Act 1, Scene 1, Page 1. Need your critique!

OK, my writer and reader friends, I need your help. I’m attending an exciting event in July, the Pen on Fire Speaker Series at Laguna Beach Books. On hand will be literary agents Barbara DeMarco Barrett, Jamie Weiss Chilton, Jill Marr and Sally van Haitsma who have agreed to review a single page of selected attendees’ fiction works in progress.

If you’ve been reading my blog, you know that I have just begun Chapter Three–although the truth is that I lay in bed scribbling notes on ways to improves Chapters One and Two. (And, so the process goes on and on until we are satisfied that we’ve offered our very best.) In an effort to offer my very best, would you, could you, be so kind as to read the one page I’ll be offering? Your honest critique is so valued!

Here it is:

Tossing a long tendril of sun-bleached hair behind her shoulder, Treva stared at her reflection in the driver’s side window of a late-model sedan. She considered sweeping the loose, wavy mass into a clean updo. She preferred a more mature appearance–no one wanted to buy a car from a little girl–and with her hair back she could direct her gaze with unerring confidence. Relentlessly determined, Treva’s impressive sales record demonstrated a stubborn unwillingness to back down, but she’d barely rested the night before and this morning it required all her energy to show up at the dealership dressed to sell, dressed to lead–dressed for success.

Treva wanted what Liam didn’t: partnership in the family’s used car dealership. No, more than that. She wanted what her father Mike Hayden wanted–growth, profitability, market share, recognition. In truth, what Treva really wanted was her Daddy’s attention. He’d spent his life pouring every spare moment into building the lot around her, and the fact was he didn’t have much to show for his hard work. But Treva would change all that. She knew she could, if he would just give her a chance.

The morning had been a blur. Ignoring the iPod on her nightstand, she showered and dressed in silence. Every limb felt numb, her heart strangely fuzzy. A tinny, unpleasant hum rattled faintly in her ears. Her mother’s funeral the day before went as expected. Camille had made most of the arrangements herself, with the help of Liam, ever present at their mother’s side. Treva considered this a morbid preoccupation; shouldn’t Camille have focused more on getting well? If it had been her, Treva would have fought the cancer, she would not go down without a fight. She sighed. Camille had done her best with the luck that had been dealt her, and she knew it. She missed her mom already.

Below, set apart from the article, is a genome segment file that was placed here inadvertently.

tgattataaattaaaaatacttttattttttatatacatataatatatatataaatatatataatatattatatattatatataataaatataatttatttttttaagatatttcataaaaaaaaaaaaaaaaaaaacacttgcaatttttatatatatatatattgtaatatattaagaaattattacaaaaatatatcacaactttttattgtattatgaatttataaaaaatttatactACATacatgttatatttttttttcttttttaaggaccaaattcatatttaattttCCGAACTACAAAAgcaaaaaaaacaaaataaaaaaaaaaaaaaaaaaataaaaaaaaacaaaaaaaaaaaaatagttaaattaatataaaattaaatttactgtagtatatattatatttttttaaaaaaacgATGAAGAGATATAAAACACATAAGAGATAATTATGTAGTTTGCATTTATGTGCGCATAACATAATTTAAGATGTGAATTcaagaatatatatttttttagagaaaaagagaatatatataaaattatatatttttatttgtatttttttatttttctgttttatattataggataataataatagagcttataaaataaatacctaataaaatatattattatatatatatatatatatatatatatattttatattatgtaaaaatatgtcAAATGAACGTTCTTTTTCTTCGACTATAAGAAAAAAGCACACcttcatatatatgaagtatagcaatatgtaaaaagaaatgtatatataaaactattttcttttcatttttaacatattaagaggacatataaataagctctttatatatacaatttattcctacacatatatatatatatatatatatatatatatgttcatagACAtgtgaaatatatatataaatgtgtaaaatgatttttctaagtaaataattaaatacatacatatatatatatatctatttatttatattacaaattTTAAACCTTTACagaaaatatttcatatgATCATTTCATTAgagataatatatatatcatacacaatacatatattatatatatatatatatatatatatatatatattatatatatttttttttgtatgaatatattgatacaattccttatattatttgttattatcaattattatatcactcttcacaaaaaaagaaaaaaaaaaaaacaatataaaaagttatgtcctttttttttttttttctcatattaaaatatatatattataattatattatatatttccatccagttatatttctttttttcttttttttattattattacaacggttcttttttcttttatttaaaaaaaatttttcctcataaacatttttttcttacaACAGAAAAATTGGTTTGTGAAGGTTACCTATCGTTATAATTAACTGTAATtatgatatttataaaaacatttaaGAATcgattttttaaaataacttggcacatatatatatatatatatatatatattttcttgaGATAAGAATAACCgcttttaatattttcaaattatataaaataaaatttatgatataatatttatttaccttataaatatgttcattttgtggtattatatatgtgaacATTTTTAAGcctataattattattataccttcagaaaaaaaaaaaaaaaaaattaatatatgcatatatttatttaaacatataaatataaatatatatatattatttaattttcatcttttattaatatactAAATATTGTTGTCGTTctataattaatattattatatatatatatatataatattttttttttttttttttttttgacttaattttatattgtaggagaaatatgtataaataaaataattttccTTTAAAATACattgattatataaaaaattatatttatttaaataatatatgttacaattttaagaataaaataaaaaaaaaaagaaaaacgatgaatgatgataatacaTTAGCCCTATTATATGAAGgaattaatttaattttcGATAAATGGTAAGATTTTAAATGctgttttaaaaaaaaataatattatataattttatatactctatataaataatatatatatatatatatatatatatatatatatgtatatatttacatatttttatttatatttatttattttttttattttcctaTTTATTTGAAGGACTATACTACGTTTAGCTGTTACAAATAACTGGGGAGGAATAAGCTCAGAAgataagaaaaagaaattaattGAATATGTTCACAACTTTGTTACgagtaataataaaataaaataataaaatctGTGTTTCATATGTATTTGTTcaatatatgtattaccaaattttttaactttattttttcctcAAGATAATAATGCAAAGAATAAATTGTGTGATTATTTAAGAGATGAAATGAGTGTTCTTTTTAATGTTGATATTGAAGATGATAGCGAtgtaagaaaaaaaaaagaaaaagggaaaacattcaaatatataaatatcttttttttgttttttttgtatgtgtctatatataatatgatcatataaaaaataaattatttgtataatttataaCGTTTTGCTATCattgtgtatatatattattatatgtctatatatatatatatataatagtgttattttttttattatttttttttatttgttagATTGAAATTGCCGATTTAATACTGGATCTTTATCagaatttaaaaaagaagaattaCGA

Filed under Fiction Novel Writing, For the love of writing

7 responses to “Act 1, Scene 1, Page 1. Need your critique!

  1. I would say easy on the description in the first sentence: “tossing her caramel” hair actually says more allows to the reader to get into the story without getting entangled in lots of description.

    Less is often more and overloads of description cries amateur.

    Good Luck

  2. I agree that less is more. I would go with sun-bleached hair. But it looks like something I would want to read more of.

    • We’re in consensus, then. It’s interesting reading classic books written long before the advent of TV. They are ALL about juicy, long-winded visual descriptions. Fewer words were dedicated to action when compared to scene and character descriptions.
      Reagan, thanks for your encouraging words–wanting to “read more” is the highest compliment!

  3. Hilda

    I agree that less is more. I was a bit overwhelmed by the number of adjectives in the first graf. Description is good, but it’s best done subtly. A well placed metaphor is better than a dozen adjectives.

    Also, what genre are you writing in? It reads a bit like something from the romance genre, more so than mainstream fiction.

    • Thanks, H. I will definitely tone that first paragraph–I should have trusted my intuition and not added so much extra description.
      As far as the genre is concerned, I’m still somewhat up in the air. When I first wrote this, it seemed to ring a little Lifetime channel-like to me. I didn’t want to stifle my flow, and the truth is that Lifetime has some quality productions and a huge audience of avid readers who enjoy books-into-mini-movies, so if if swung that way—and they would take me!–I’d be quite thrilled indeed.
      By most standards, my outline does not fit a romance novel whatsoever. There will be some “romantic encounters” between lovers but the lasting love that will prevail will be familial ties. Make no doubt about it: I am primarily writing for a female audience. While there will be cunning betrayals and jilted romance, I’m looking forward to creating a fashion show and culinary event scene. (Inner whoop of excitement!)

  4. Pingback: 8 points to consider when writing your synopsis « the written word

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